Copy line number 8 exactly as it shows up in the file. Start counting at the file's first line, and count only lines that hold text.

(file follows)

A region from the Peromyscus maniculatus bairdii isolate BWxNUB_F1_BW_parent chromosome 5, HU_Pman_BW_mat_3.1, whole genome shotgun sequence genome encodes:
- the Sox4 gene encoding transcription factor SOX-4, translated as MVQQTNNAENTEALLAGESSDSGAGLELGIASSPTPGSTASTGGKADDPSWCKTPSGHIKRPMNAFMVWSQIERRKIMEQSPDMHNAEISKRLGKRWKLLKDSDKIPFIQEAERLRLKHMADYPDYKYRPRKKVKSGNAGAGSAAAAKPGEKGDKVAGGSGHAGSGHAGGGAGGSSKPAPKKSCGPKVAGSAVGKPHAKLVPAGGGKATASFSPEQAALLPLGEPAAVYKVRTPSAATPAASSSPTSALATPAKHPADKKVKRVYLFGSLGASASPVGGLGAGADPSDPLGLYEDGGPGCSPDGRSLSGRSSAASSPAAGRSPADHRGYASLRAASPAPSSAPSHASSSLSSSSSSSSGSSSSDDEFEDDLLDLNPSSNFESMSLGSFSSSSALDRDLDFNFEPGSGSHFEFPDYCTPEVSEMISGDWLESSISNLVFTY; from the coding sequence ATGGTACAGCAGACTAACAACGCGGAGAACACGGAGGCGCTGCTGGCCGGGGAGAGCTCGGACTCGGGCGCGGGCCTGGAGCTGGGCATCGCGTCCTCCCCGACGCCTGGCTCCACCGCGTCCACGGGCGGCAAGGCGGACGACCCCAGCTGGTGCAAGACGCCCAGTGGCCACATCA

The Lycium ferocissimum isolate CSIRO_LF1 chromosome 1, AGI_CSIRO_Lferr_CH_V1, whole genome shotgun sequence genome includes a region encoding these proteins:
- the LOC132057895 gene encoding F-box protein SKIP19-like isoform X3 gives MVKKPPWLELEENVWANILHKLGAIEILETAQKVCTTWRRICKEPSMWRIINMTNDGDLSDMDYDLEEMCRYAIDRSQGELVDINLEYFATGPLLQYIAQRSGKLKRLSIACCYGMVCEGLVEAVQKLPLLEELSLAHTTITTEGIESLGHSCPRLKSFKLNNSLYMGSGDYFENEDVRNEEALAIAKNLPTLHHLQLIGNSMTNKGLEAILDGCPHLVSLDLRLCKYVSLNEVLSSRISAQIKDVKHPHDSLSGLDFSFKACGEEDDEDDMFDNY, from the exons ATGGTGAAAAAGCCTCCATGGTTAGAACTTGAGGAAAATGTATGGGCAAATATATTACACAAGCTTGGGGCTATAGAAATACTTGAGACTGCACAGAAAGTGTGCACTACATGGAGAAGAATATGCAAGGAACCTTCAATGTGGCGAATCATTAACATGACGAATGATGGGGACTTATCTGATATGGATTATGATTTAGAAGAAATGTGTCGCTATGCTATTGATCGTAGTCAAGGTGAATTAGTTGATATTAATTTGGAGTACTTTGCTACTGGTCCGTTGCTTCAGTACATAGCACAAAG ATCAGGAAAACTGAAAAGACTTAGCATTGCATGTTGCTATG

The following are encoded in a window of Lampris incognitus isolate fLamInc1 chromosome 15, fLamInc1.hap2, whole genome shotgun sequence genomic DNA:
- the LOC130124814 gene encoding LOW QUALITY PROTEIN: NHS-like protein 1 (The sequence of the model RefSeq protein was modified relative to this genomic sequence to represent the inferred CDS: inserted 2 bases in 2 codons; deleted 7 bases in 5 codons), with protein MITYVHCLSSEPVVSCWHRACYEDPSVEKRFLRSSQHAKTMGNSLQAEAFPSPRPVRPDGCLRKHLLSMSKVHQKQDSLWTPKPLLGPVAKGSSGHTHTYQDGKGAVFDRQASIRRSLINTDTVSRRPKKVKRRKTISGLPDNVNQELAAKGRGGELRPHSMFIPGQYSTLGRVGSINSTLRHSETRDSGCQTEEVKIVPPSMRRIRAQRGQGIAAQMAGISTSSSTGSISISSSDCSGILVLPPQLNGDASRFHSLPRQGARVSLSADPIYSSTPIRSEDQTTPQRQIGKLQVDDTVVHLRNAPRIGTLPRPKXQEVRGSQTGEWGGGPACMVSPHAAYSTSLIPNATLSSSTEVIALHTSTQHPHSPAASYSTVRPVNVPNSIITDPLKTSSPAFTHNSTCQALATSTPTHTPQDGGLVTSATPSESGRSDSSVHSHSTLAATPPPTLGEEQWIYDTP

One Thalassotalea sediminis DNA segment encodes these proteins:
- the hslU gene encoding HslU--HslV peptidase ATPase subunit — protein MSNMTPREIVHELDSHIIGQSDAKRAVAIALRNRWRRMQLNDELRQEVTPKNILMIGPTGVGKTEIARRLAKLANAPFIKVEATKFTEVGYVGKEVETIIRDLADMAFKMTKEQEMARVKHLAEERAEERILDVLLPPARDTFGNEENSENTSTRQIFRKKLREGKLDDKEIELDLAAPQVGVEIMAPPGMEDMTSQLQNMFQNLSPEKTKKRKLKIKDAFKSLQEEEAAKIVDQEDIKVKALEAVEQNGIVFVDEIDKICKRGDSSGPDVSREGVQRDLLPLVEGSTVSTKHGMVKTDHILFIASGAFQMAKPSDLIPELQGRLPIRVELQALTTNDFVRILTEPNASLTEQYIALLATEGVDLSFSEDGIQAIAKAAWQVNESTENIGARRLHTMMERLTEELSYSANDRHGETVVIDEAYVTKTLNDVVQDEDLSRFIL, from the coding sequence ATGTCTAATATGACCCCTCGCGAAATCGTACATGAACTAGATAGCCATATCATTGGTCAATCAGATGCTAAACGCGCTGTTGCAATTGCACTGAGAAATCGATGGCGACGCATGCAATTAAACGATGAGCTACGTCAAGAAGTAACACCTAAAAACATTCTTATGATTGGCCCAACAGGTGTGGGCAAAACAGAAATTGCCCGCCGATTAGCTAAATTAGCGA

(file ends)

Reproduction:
- the hslU gene encoding HslU--HslV peptidase ATPase subunit — protein MSNMTPREIVHELDSHIIGQSDAKRAVAIALRNRWRRMQLNDELRQEVTPKNILMIGPTGVGKTEIARRLAKLANAPFIKVEATKFTEVGYVGKEVETIIRDLADMAFKMTKEQEMARVKHLAEERAEERILDVLLPPARDTFGNEENSENTSTRQIFRKKLREGKLDDKEIELDLAAPQVGVEIMAPPGMEDMTSQLQNMFQNLSPEKTKKRKLKIKDAFKSLQEEEAAKIVDQEDIKVKALEAVEQNGIVFVDEIDKICKRGDSSGPDVSREGVQRDLLPLVEGSTVSTKHGMVKTDHILFIASGAFQMAKPSDLIPELQGRLPIRVELQALTTNDFVRILTEPNASLTEQYIALLATEGVDLSFSEDGIQAIAKAAWQVNESTENIGARRLHTMMERLTEELSYSANDRHGETVVIDEAYVTKTLNDVVQDEDLSRFIL, from the coding sequence ATGTCTAATATGACCCCTCGCGAAATCGTACATGAACTAGATAGCCATATCATTGGTCAATCAGATGCTAAACGCGCTGTTGCAATTGCACTGAGAAATCGATGGCGACGCATGCAATTAAACGATGAGCTACGTCAAGAAGTAACACCTAAAAACATTCTTATGATTGGCCCAACAGGTGTGGGCAAAACAGAAATTGCCCGCCGATTAGCTAAATTAGCGA